This incredible detective story and careful reconstruction of one of nature’s most impressive mammals showcases just how technology can help the natural world survive, as well as help us to learn more about it.
In Raising Big Blue, we follow Canadian scientists as they uncover a buried skeleton of a blue whale and put it back together for display in a prominent museum.
But it's not as simple as it seems – from washing ashore on Prince Edward Island (PEI) in 1987, to arriving at its permanent home at UBC’s Beaty Biodiversity Museum last year; the scientists’ project is one of the toughest of its kind. First they need to locate the buried whale, develop a method to clean the appalling stench from the bones and put all the pieces together.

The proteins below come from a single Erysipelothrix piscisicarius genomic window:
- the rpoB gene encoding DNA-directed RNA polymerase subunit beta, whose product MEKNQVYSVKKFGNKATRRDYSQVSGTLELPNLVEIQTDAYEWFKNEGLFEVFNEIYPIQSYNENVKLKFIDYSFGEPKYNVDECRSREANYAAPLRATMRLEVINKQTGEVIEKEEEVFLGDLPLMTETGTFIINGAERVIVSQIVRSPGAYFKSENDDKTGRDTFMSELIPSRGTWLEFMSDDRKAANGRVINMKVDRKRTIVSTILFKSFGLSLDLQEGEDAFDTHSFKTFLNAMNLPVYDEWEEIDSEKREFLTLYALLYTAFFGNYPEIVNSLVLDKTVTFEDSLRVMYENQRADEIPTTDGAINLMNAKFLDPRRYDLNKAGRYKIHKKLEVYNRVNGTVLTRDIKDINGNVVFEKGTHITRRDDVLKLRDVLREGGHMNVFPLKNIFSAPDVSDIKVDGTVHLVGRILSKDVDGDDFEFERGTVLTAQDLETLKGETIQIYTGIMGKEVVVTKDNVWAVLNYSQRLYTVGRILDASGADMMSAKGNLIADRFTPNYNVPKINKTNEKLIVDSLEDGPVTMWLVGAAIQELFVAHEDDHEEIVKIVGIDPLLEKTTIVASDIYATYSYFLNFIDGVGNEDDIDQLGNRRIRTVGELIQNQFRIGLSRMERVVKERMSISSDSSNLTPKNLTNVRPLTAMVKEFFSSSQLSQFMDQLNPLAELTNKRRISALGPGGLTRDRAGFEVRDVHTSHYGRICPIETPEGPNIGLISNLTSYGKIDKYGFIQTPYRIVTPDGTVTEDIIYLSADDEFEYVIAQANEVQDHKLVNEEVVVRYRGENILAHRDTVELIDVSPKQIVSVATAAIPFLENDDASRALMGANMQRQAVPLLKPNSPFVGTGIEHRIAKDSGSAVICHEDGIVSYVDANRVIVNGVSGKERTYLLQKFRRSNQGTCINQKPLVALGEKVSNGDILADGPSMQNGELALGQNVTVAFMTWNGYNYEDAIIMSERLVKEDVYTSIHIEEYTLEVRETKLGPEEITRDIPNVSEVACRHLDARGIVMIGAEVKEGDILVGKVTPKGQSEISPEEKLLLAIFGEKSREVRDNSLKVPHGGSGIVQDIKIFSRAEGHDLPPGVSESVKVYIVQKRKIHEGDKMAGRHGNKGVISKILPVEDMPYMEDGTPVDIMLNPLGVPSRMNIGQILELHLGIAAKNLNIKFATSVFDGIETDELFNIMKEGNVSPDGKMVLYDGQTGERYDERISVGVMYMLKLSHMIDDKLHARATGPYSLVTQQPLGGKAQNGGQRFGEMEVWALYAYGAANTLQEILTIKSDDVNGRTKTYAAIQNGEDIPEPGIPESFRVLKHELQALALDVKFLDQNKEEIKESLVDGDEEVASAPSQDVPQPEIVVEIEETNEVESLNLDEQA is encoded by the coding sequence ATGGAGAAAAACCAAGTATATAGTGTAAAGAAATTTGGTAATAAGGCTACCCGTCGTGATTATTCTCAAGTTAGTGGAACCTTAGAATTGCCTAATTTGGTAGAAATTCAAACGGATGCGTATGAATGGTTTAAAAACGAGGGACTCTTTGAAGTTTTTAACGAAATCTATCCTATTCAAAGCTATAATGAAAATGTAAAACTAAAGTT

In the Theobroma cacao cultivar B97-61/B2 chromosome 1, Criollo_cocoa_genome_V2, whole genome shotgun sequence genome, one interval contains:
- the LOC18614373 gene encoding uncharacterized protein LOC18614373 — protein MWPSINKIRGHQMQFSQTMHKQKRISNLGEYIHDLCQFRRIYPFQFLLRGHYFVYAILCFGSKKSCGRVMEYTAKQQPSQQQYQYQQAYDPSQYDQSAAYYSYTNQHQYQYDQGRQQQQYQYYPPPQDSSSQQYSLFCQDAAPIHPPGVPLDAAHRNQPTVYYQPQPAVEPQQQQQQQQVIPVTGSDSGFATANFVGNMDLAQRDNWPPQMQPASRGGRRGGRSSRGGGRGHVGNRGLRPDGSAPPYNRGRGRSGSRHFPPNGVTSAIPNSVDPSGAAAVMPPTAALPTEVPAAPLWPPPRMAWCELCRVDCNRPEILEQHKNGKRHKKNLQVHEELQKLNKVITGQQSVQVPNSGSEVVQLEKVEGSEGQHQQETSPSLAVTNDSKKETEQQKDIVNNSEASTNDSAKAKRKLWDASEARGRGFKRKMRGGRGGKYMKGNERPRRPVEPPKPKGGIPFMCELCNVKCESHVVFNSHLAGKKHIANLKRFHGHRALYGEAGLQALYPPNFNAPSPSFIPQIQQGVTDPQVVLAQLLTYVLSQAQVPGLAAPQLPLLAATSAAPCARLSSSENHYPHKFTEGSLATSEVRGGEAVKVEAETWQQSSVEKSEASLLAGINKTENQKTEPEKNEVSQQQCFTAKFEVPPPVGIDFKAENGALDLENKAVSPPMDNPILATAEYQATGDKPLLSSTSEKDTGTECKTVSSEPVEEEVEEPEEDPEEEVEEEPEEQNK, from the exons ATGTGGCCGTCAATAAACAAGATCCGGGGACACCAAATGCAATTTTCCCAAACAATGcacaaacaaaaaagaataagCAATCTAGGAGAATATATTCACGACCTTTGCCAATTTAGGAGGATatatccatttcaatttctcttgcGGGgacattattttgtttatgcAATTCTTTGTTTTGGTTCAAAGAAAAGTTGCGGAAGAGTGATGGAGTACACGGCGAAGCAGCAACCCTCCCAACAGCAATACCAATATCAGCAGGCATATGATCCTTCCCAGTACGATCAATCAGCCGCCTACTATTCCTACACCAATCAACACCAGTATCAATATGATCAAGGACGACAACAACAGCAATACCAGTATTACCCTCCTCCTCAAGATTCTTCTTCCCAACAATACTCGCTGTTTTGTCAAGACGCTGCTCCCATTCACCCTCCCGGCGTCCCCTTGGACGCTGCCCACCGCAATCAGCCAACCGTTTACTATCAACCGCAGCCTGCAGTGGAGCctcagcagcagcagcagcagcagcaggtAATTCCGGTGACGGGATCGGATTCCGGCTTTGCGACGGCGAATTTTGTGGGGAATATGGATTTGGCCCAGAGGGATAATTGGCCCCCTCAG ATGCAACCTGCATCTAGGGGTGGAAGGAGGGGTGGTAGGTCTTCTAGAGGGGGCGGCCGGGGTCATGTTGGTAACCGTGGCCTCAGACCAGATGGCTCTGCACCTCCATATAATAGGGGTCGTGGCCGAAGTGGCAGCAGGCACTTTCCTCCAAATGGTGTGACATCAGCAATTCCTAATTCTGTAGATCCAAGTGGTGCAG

The film crew followed the project for three years and documented how the skeleton was first revealed during a preliminary dig in PEI, the triumphs and setbacks of the excavation, and the mystery of the missing flipper that threatened to unhinge the three-year project.
We’ll also learn how scientists found ways to clean and degrease 20-year-old whale bones saturated with rancid oil; reconstruct a giant skull that had been broken into dozens of pieces; and transport the 85-foot exhibit into the museum’s glass atrium.